23 Aug Downsizing pros and cons – Jodie Walker
Downsizing is what happens when the kids have moved out and, hopefully, taking the pets they grew up with, leaving you free to travel and do all the things you couldn’t do because you had kids. But downsizing comes with a whole set of new challenges. We look at those with Jodie Walker from Secret Agent.
Kevin: We have an aging population, and of course, with more people choosing to live in units, downsizing becomes a bit of a reality. Sounds like a great idea, doesn’t it? The kids are off your hands, they’ve moved out, they’re making their own lives, and now it’s time for you to live. One of those choices is getting rid of the big house and maybe moving to an apartment. But downsizing isn’t as easy as it sounds. There are a number of challenges.
Jodie Walker joins me from Secret Agent.
Jodie, you’ve prepared a report on this. Tell us about some of the things that people are going to face when they make this decision to downsize.
Jodie: Downsizing itself seems like a simple task, but it’s actually quite complicated. There are a lot of hurdles that they’re going to face. I think one of the biggest hurdles is being able to fully commit to the idea and let go of any emotional attachments that you may have to the memories that you’ve created over the years.
If you’ve raised a family in there, you may be very attached to the residence, and you’re probably also quite attached to the friends, family, and networks that you’ve built up in the area. Letting go of all of this can be quite difficult.
Kevin: Yes, that final one you mentioned there about family and friends in the area, you could always choose to live in the same area and still keep those connections, though, couldn’t you?
Jodie: You could, but I guess I’m speaking about people who are moving from the outer suburbs on a large block of land and they’re moving into the inner city, which is a trend that happens alongside downsizing. People want to live where the amenity is and where there’s good access to transport and cafés, and that tends to be in the inner city.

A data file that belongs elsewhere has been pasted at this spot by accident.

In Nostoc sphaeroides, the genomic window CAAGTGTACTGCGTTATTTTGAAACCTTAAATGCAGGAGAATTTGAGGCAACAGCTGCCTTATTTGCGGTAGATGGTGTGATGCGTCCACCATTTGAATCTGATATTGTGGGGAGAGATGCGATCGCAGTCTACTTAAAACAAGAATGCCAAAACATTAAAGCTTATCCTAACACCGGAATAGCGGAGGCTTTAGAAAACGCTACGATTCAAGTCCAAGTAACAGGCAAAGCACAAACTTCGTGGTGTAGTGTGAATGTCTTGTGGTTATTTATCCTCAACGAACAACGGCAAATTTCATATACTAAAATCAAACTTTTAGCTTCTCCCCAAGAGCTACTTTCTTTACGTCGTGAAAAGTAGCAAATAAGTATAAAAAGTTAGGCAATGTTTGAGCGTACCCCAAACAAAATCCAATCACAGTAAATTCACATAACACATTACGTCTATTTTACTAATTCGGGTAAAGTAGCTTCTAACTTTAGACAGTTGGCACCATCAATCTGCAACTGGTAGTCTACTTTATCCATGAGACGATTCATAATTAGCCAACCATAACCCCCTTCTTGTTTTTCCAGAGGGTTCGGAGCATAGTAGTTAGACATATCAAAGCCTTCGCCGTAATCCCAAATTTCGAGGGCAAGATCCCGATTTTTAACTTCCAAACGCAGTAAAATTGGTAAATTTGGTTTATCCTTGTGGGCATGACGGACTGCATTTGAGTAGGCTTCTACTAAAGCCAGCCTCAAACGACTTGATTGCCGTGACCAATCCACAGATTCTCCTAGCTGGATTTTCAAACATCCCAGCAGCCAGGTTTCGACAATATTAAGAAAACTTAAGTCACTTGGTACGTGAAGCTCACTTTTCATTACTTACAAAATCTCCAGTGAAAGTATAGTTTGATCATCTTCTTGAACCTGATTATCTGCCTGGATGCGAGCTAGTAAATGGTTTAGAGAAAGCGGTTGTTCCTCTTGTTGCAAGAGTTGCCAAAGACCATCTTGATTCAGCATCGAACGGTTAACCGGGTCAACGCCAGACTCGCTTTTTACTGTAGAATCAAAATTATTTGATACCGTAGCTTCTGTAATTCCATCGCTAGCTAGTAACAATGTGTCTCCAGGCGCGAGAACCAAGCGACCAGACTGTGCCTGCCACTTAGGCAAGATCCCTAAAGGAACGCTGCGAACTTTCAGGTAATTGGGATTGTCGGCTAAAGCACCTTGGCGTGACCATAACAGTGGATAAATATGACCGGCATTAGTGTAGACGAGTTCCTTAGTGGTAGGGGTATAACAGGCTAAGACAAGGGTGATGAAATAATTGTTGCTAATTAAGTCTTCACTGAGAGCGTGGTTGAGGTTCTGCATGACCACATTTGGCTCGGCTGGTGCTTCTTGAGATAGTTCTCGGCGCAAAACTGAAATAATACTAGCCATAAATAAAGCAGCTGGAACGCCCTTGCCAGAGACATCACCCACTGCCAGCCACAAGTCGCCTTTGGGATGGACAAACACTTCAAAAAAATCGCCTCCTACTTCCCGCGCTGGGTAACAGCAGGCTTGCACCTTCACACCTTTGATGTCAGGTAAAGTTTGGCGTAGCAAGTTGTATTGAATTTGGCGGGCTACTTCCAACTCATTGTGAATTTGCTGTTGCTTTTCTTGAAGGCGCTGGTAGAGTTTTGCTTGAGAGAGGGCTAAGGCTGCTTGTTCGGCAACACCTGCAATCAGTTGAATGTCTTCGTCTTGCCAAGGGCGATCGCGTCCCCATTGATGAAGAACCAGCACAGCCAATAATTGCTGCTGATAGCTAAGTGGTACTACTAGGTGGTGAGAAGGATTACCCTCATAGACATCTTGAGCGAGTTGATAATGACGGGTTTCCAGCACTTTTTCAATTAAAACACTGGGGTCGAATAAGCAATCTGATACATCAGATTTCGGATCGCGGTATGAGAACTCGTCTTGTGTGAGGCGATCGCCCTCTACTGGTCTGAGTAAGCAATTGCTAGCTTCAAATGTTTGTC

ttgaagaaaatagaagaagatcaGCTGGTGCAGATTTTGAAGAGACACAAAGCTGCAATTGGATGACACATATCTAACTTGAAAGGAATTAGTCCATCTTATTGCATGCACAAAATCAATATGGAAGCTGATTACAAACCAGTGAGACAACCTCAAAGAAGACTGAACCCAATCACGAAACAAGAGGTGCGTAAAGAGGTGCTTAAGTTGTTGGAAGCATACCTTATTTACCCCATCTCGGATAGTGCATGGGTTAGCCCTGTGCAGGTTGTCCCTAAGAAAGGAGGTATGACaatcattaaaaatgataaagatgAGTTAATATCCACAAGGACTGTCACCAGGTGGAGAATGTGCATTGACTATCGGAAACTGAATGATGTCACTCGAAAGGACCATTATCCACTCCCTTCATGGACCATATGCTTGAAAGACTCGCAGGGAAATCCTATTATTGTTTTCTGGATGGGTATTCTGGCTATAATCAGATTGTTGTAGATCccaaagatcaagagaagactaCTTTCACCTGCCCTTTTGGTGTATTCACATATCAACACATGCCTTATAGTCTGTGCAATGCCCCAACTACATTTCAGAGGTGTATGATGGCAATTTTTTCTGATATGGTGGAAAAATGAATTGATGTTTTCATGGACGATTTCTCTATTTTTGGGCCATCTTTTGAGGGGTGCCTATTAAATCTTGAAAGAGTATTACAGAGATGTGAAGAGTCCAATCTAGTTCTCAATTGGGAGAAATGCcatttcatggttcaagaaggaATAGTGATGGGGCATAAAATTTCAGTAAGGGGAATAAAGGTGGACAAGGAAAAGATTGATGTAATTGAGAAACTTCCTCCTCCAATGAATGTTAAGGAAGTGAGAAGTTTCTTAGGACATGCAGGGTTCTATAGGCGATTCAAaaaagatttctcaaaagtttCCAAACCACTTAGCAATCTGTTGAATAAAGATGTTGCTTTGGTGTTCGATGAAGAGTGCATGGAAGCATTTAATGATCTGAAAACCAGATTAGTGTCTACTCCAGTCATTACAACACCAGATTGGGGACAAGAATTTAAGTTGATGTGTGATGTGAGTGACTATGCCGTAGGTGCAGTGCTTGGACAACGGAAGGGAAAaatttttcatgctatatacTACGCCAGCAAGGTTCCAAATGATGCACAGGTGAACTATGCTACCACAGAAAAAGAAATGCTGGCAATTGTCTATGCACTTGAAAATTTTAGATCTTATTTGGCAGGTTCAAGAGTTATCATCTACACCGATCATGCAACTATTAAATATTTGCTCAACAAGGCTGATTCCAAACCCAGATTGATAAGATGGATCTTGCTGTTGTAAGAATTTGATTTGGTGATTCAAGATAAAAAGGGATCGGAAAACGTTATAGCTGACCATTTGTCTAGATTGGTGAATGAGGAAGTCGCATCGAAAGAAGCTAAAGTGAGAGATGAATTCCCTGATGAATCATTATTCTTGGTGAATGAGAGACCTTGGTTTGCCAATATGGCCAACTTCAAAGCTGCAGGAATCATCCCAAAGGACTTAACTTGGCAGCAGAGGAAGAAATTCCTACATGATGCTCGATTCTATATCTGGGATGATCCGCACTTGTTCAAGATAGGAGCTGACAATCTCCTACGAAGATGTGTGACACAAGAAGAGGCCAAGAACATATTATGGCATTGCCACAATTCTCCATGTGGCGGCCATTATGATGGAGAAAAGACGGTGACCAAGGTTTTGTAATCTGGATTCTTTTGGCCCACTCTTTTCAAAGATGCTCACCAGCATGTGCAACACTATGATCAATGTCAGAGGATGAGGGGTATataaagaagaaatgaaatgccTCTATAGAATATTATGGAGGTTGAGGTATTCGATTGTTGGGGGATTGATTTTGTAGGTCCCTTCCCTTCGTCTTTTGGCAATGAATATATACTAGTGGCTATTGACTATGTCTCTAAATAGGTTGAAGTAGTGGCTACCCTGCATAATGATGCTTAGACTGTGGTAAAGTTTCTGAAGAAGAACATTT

Kevin: I always think it’s a good idea if you decide to downsize to maybe go and rent somewhere first to see if you really like it before you commit to buying something. I’ve seen a lot of people, Jodie, over the years sell that big house on the big block of land, move to an apartment, and then find six months down the track that they really need that bit more space and they weren’t quite ready for it.
Jodie: Yes, exactly. We highly recommend the same thing – spending a few weekends in the suburb that you’re thinking about renting in, because each suburb has its own culture and own demographics, so you really want to make sure that it suits your personality and what you value and the lifestyle that you want to create for yourself. So if you can’t rent, then stay in the suburb in a hotel for a few days to just really experience it.
Kevin: Yes, you could have a holiday there. Let’s talk about some of the things we can do while we’re still living at home in the home that we choose to, to prepare ourselves – like making a list about the things that I like and even doing a bit of de-cluttering. Tell us about some of the things we can do there.